BROOKSVILLE — On paper, Tuesday's election for a seat on the Hernando County School Board is strictly a nonpartisan affair.
By state law, candidates James Yant, Gene Magrini and Robert Neuhausen are barred from campaigning based on any affiliation to a political party. It's been that way since 1998, when Florida voters changed the Constitution to keep partisan politics out of the school races.
But even if candidates are sticking to the letter of the law, there are Republican and Democratic fingerprints all over this year's election.
Magrini's name turned up on a list of clients of Laurie Pizzo, a Republican political consultant and Realtor who served as county co-chairwoman of Mitt Romney's presidential campaign. Pizzo's social-networking Web site listed other Republicans including County Commission candidate John Druzbick and supervisor of elections candidate Shirley Anderson.
Pizzo, Magrini, Druzbick and Anderson were unanimous in saying that there has been no paid consulting in their respective races.
"I am (his consultant) for raising money," Pizzo said, describing her work as volunteer. "But I'm not his campaign manager."
Magrini called Pizzo a friend, not a political consultant.
"Laurie certainly helped me put a fundraiser together, but being a consultant, no," he said.
Then there are the perennial partisan jabs.
Yant said his lawn signs have been disappearing at an alarming rate. And the Republicans invited his opponents to candidate forums, such as the one held Aug. 5 by the Nature Coast Republican Women's Network. But Yant was never called.
"They haven't invited me to anything," he said. "I would have gone."
As it happens, Yant could not have spoken even if he were invited. Only registered Republicans can take the floor at such events, said Pat McNiff, a spokeswoman for the Nature Coast group.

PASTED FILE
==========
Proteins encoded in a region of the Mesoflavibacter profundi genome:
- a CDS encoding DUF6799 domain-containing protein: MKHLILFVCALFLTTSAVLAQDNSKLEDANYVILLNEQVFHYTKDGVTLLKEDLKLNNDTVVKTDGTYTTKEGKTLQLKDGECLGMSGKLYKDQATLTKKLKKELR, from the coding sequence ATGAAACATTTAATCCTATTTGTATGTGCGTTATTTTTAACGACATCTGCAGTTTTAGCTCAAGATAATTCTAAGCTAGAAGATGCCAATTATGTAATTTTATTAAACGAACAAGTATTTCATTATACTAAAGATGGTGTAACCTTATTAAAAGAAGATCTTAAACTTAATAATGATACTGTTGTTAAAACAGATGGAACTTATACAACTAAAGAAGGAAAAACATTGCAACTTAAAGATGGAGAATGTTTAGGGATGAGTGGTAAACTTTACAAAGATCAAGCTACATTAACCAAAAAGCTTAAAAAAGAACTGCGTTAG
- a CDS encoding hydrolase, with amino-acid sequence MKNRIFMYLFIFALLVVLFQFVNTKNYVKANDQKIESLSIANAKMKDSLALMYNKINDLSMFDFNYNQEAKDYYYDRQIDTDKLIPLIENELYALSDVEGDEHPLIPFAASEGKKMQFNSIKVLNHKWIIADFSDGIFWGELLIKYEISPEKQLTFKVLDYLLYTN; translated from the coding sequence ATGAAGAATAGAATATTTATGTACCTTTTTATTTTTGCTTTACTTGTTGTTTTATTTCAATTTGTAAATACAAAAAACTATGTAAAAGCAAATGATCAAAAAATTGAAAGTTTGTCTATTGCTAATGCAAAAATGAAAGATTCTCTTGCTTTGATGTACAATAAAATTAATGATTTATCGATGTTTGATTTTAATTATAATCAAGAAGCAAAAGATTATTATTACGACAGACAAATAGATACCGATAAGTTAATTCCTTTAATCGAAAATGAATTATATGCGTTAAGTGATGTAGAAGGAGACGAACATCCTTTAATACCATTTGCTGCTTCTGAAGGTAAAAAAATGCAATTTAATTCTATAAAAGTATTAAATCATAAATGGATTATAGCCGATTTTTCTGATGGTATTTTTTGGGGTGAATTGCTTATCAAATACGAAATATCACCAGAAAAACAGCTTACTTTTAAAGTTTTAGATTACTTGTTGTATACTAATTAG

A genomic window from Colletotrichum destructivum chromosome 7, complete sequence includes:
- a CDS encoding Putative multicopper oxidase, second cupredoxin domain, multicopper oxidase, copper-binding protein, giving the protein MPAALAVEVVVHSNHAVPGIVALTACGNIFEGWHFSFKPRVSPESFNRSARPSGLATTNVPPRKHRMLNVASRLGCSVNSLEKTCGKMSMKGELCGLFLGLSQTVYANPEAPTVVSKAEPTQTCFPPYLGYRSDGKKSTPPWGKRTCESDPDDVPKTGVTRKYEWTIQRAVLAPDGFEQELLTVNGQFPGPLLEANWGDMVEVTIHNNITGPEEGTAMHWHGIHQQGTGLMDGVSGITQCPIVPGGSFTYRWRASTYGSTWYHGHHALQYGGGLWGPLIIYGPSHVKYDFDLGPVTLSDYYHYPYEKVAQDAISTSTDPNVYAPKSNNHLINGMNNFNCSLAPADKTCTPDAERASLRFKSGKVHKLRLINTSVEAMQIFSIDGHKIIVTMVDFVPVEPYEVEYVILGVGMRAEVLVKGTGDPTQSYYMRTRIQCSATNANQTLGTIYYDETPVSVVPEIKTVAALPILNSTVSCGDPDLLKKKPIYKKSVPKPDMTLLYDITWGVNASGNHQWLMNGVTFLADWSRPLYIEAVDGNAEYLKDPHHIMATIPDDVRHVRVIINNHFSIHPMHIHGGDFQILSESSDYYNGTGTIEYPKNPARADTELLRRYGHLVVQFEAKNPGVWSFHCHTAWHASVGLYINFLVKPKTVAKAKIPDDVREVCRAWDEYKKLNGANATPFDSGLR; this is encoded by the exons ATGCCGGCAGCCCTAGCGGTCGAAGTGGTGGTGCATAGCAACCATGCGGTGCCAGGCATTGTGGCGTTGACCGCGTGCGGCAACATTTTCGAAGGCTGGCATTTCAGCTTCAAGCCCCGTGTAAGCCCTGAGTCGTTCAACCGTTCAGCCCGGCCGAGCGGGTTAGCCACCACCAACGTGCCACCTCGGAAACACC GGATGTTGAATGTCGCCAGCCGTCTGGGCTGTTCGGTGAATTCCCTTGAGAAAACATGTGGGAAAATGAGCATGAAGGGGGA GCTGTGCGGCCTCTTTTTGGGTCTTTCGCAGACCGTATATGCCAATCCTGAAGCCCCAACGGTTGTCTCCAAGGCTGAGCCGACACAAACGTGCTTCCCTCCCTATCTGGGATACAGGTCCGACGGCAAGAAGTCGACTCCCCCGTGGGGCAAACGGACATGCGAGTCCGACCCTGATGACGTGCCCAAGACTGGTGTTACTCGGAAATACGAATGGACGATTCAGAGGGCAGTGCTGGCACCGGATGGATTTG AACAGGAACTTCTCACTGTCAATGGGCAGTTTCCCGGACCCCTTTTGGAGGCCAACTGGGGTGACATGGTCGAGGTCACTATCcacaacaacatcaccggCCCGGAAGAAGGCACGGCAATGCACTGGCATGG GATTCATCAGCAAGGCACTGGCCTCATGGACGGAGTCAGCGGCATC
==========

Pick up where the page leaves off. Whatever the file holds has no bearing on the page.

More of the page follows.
The Democrats have been busy, too. This month, many county voters received an automated phone call reminding them about early voting. Then they heard this: "By the way, did you know James Yant is the only registered Democrat in the race for School Board?"
Democratic county chairman Jay Rowden acknowledged his party was behind the message, and said he did not see a problem with it.
"Nowhere in the message do we say, 'Vote for James,' Rowden said. "We're doing this strictly on our own; it's not something that was promoted by James."
Rowden acknowledged that some might see the message as partisan, but said a reasonable person wouldn't call it campaigning.
"It depends on your definition of campaigning," he added. "If we were sending them out just strictly to Democrats, you could probably draw that conclusion. But we're not; we're sending them out to all affiliations."
Under Florida law, political parties can't endorse, support or assist a candidate in judicial races, which are also nonpartisan, said Jennifer Davis, a spokeswoman for the secretary of state's office. But courts have issued conflicting rulings on how to interpret that law in other nonpartisan contests.
Yant said he was not aware of the calls bearing his name until he received one himself. In any case, he said, he has little taste for the political jugular.
"People get tied up in this partisan politics, but I couldn't care less about it," Yant said.
Not much has changed since the School Board race was overtly partisan, said Druzbick, who served on the board from 1994 to 2006. "I was invited to the Republican clubs, but the Democrats never invited us to speak at their clubs," he said. "(Now) it is nonpartisan on the surface. But there are loyalties."
Candidate Neuhausen accused both of his opponents of receiving behind-the-scenes support.
"I do believe there are hidden agendas there," he said, holding up his own candidacy as an example of post-partisanship. "I don't have any allegiance to any particular political party."
Tom Marshall can be reached at email@example.com or (352) 848-1431.